Little Boo is Six

Boo turned six today! She chose Froot Loops for her birthday cereal. For dinner she chose Twelve Boy Curry, rice, toppings (nuts, coconut, pineapple, etc.), carrots and dip. She surprised me by choosing a Chocolate Bundt cake with mint chip ice cream for dessert.

I called her to the kitchen to put the candles on her cake.

“How many candles do you need?” I asked after we frosted it.

“I don’t know.” Boo grinned.

“You don’t know?”


“You need one for every year old that you are, so how many do you need?”


“That’s right, you need six.”

Then as she was putting them on the cake, she was placing them close together, so I said, “You might want to spread those out because you only get six.”

“I think I’m going to need some more.”

“But you only get one for every year old that you are. Do you remember that?”

“I do now.”


I may have hit upon a solution to some of Dimples’ difficulties with her sisters’ birthdays. She always struggles when other people receive gifts, so this year I let Dimples wrap Boo’s gifts. She didn’t spend the evening worrying about what Boo was going to get and how good it might be, which then would make her sad that she didn’t have the same things. Instead, she had the inside scoop, so she was excited to watch Boo open the gifts. It seemed to reduce her anxiety and increase her happiness which made for a good evening.

In the past I have told the children the stories of their births on their birthdays. I haven’t done it since our new children came home, but tonight I was talking to Boo and began to tell her about her grandparents arriving the day she was born and how we all were at the hospital together, but only Sweet Pea and Mimi were in the room with Daddy and me when she was born. As I was telling the story, I became very aware of Dimples and Honeybee and felt sad that I didn’t know the stories of their births.

Dimples said, “Tell me about when I was born.” I told her that I wasn’t there, but I knew her Ethiopian mommy loved her very much when she was born. She said, “I want to know about when I was born. I want to tell my mother, ‘Come down here and tell me!’

Honeybee also made a bit of a joke about wanting her Ethiopian mommy to tell her about her birth. Later she crawled into my lap and asked me if I would make copies of some special photos that I have of her Ethiopian parents for her special album.

Every day brings something that stretches me as a mother. There is always more to learn.


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Let me introduce myself. Russ and I are the parents of twelve children by birth and adoption, and sometimes more through foster care. I'm the creator of One Thankful Mom which has been as much of a gift to me as to my readers. In 2011 I became a TBRI® Pracitioner* and have lived and breathed connected parenting ever since. I'm deeply honored to be the co-author, together with the late Dr. Karyn Purvis, of The Connected Parent; it is her final written work. I love speaking at events for adoptive and foster parents. I'm also the co-founder of The Adoption Connection, a podcast and resource site for adoptive moms. I mentor and encourage adoptive moms so you can find courage and hope in your journeys of loving your children well.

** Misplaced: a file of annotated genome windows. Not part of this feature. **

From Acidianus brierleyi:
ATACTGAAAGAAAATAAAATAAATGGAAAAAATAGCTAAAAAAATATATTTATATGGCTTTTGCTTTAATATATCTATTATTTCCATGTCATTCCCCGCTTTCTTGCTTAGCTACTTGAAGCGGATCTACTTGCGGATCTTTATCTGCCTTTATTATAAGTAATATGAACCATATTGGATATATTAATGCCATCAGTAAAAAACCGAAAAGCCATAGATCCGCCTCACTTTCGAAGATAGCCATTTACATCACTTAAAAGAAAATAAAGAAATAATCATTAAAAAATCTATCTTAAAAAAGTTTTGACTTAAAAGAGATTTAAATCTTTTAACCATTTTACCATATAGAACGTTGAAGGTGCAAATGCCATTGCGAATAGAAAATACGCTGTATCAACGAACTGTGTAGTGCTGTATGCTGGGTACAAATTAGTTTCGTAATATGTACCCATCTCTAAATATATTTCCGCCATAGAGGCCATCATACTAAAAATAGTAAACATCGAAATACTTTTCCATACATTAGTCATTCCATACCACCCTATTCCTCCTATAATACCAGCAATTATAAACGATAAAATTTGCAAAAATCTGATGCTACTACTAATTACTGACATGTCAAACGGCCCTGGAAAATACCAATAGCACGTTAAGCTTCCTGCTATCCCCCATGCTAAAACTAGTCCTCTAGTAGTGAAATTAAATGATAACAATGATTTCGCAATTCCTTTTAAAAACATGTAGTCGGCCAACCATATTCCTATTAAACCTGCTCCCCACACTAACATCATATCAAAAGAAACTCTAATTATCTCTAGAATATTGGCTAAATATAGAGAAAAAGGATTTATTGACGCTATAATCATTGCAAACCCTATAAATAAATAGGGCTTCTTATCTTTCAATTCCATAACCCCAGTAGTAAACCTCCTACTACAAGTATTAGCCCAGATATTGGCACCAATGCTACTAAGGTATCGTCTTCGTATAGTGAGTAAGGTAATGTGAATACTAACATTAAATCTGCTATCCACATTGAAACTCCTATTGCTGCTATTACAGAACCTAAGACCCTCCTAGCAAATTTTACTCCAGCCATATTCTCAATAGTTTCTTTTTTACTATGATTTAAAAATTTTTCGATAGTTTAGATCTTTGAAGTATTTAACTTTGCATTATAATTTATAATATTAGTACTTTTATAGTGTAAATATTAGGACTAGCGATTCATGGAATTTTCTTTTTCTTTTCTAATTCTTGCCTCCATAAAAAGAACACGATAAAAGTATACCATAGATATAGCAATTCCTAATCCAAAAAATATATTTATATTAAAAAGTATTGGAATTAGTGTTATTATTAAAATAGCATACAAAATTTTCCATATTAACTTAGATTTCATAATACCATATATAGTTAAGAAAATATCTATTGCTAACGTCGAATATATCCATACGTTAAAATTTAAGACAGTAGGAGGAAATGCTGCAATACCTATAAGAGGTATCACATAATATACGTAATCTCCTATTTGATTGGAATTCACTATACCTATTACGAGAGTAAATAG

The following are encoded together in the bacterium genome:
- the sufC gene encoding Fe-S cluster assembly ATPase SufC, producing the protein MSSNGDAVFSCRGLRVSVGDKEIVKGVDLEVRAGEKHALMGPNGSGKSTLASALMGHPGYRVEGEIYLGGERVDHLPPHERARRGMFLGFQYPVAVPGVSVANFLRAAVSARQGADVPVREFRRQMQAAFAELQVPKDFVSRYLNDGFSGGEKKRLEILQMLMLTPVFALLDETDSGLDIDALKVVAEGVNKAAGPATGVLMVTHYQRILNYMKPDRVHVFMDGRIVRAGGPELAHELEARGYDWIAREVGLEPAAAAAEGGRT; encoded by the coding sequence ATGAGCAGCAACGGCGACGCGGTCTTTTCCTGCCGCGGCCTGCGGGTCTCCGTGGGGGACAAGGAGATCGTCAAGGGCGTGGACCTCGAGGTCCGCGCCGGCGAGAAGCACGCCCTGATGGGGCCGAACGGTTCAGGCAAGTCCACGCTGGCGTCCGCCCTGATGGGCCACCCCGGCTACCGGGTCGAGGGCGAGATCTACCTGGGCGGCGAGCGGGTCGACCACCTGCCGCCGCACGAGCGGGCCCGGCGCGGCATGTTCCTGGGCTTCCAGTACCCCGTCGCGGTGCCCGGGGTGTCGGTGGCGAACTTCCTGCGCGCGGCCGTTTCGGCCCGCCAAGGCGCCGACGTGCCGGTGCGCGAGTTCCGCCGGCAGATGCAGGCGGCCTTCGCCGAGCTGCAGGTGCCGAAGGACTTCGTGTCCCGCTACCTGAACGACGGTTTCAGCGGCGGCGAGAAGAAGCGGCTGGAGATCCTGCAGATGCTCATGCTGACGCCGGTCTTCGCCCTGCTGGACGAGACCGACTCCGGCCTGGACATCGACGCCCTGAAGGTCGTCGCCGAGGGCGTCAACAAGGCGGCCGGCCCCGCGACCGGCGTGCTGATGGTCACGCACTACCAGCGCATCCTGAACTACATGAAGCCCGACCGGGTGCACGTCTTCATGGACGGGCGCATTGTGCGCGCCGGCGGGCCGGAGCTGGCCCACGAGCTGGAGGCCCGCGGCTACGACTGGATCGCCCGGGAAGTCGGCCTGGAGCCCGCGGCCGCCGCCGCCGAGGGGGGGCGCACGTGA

1. Andrea
    December 31, 2008

    Happy Birthday Boo!
    These mommy stretches can get painful huh? You are doing an awesome job!
    Happy New Year to you!

  2. Amber
    December 31, 2008

    Happy Birthday Boo! That cake looks delicious!

  3. the ewings
    December 31, 2008

    Happy Birthday Boo! Great choices for her special day! What a great idea for Dimples. I need to keep that in mind for my jealous one. You may be stretched but you are sooo good and learning is something we all need to do daily. – chris

  4. small world
    January 1, 2009

    We had the same experience between our two “twins”. Isabelle could not be happy when Abigail received her gifts and she did not get one. Later when we talked about it, it came out that she missed her China mom and wondered why she did not want her. There is such a deficit and inequality that comes from the pain of abandonment. And when her sister who has a birth mother present on her birthday and gives gifts these feelings just emerge. She and I both cried and my heart just broke for her. I told her how much her China mom felt the loss of her precious baby, but that if she had remained in China she would not have her sweet sister Abigail. That changed her mind because Abigail is real and present and loves her so. I was able to share with her her precious adoption story and that is just as powerful as any birth story. I pray God will heal my child and use her past to help others someday. I know you know what I mean.
    Love, Theresa


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